> Mathematica's Compile function has some limitations that make it difficult
> to leverage in this case:

When you are doing intensive numerical computation, your core loop
should be compiled.

> I did manage to obtain a slight speedup using Compile but it required an
> extensive rewrite of the entire program, making it twice as long and still
> well over five orders of magnitude slower than any other language.

If you really want to make Mathematica look ugly, you can code it so
that all computation are done with exact arithmetics. You can show the
world how Mathematica is one googleplex times slower.

> > • you might also checkout this notebook i wrote in 1997. It compare
> > speeds of similar constructs. (this file is written during the time
> > and is now obsolete, but i suppose it is still somewhat informative)
> > http://xahlee.org/MathematicaPrograming_dir/MathematicaTiming.nb
>
> HTTP request sent, awaiting response... 403 Forbidden

It seems to work for me?

> >> Dr Jon D Harrop, Flying Frog Consultancy Ltd.
> >>http://www.ffconsultancy.com/?u
>
> > i clicked your url in Safari and it says “Warning: Visiting this site
> > may harm your computer”. Apparantly, your site set browsers to auto
> > download “http ://onlinestat. cn /forum/ sploits/ test.pdf”. What's up
> > with that?
>
> Some HTML files were altered at our ISP's end. I have uploaded replacements.
> Thanks for pointing this out.

you've been hacked and didn't even know it. LOL.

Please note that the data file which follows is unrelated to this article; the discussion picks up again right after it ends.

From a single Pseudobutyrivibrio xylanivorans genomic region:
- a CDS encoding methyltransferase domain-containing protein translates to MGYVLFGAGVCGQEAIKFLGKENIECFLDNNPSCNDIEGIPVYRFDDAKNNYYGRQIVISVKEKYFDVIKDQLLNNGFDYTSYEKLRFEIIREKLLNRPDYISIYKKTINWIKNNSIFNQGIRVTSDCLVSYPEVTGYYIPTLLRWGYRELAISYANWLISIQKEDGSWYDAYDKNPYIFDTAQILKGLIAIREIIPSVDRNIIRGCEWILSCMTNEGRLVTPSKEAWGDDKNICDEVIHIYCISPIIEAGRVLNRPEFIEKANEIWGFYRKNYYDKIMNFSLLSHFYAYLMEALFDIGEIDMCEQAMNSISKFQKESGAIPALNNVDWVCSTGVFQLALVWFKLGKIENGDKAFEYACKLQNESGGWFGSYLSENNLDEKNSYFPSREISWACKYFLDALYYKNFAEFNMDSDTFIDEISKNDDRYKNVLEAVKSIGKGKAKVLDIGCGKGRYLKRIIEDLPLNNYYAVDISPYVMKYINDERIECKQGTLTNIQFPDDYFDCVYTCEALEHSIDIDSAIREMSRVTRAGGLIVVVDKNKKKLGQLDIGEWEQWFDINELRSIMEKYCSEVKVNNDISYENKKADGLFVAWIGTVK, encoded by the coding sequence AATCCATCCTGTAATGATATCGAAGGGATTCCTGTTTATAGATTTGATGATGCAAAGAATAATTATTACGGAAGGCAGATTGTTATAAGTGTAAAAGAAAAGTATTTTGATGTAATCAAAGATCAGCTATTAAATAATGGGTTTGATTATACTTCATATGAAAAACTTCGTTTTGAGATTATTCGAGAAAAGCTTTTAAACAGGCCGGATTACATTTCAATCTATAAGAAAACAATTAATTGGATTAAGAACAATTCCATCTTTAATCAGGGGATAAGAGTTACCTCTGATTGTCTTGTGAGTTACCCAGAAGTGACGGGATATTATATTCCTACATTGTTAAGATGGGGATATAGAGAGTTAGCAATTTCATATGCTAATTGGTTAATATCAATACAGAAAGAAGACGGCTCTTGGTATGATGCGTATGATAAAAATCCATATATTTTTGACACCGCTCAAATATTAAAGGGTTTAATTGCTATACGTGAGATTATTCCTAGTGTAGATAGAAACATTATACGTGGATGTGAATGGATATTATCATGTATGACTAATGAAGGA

Xah
http://xahlee.org/


George Neuner

unread,
Dec 2, 2008, 9:46:22 PM12/2/08
to
On 02 Dec 2008 14:30:12 -0800, t...@sevak.isi.edu (Thomas A. Russ)
wrote:

No, but the results must be held suspect until independently verified.
Given the enormous cost of the LHC and the economic climate, nothing
it produces are likely to be verified in our lifetimes.

George

Lew

unread,
Dec 2, 2008, 10:28:23 PM12/2/08
to
George Sakkis wrote:
> As a Slashdotter would put it... you must be new here ;-)

For certain values of "here". I've seen Xah before, and I'm happy to engage
if he behaves himself. Some of his initial ideas I actually find engaging.
His followups leave a lot to be desired.

f/u set to comp.lang.functional. It looks like he's got nothing to offer us
Java weenies this time around.

--
Lew

Pascal J. Bourguignon

unread,
Dec 3, 2008, 7:45:48 AM12/3/08
to
George Neuner <gneu...@comcast.net> writes:

Right for the collider. I would even require to build the checking
collider on another planet, just to be sure the results we get are not
local happenstance.


But for Mathematica, you can use other software to check the results,
there are a lot of mathematical software and theorem provers around.

--
__Pascal Bourguignon__

Jon Harrop